A good way to save yourself time and minimise delays in the production of your video (particularly in relation to the transition between filming and editing), you may want to use multiple cameras, or film content more than once. This will help ensure you have a better supply of content to work with when it comes to editing, and save you the time cost of having to re-arrange another shoot.
You might be running a series of videos, or there might be follow-up content either on your site – Either way, outline the next step at the end of the video and confirm your audience are kept informed.
Post and host your video on popular sites (such as YouTube). Once it's been uploaded, share it with clients and prospects on social media platforms like Twitter, Facebook, and your blog. Encourage your employees to share the video links with clients, and include the links in emails where relevant, and keep a video library on your company website so it is easy for interested prospects to find key content.
It's also vital you know your audience. You should be able to describe your demographic in detail (their age range, job types, location, etc.). This will help you work out what are the trigger words that will capture their attention, and what benefits they are looking for? It may seem simple, but the success of your video depends on it. If your target audience covers a diverse range that could be difficult to market to from one standpoint, it may take some research, but try filtering your approach to those most likely to engage with your video content.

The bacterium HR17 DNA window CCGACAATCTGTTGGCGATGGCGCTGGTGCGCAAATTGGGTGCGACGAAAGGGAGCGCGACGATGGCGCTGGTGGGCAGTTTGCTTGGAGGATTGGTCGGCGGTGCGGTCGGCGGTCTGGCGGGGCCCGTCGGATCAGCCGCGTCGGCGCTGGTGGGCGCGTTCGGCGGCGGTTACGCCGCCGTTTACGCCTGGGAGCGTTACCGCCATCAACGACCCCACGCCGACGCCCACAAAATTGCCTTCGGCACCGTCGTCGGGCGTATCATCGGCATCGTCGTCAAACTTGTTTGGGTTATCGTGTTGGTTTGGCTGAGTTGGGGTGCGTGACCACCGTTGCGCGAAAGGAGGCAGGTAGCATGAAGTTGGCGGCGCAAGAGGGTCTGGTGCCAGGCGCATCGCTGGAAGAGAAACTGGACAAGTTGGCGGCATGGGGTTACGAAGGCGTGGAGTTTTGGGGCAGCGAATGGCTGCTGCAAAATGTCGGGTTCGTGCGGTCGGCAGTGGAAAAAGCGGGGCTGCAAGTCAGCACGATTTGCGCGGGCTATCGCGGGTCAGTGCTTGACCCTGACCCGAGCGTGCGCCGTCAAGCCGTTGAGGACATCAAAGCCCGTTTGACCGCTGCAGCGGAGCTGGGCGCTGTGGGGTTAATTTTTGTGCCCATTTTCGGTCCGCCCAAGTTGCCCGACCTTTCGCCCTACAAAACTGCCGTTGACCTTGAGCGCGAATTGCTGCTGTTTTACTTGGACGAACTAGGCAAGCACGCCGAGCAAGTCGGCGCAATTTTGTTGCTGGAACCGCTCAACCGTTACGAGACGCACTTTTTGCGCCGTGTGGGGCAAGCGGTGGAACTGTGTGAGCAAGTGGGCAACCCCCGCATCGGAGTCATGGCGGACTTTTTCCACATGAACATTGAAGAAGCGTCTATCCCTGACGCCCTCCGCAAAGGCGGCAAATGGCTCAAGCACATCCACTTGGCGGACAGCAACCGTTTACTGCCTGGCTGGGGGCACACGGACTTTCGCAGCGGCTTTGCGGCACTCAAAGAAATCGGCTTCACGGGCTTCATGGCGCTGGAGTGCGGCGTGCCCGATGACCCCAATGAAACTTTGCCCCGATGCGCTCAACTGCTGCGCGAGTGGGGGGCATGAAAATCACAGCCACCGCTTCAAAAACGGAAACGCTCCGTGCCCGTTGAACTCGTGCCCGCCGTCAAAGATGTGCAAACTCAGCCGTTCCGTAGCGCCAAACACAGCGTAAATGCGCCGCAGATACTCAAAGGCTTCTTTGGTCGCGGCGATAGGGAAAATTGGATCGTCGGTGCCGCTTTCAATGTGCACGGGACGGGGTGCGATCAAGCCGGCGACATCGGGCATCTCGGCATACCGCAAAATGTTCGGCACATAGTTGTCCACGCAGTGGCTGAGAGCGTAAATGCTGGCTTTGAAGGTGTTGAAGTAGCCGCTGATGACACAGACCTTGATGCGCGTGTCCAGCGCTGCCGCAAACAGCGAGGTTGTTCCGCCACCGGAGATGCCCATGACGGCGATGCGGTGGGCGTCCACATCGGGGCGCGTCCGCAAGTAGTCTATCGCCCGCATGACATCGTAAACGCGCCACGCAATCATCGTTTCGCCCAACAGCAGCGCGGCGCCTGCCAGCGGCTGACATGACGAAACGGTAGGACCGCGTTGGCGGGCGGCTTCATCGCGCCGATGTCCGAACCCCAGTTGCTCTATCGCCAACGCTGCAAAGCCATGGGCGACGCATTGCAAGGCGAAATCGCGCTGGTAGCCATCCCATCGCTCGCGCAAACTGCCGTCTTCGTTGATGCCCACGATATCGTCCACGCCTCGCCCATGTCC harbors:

Without going into massive detail, SEO Optimisation is very, very important. It is basically how a search engine will 'read' the content you have created, so you need to ensure your content is structured in the correct way. After all, search engines are in the business of providing people with the answers to their questions, so don't waste time trying to find shortcuts! The search engines are always one step ahead!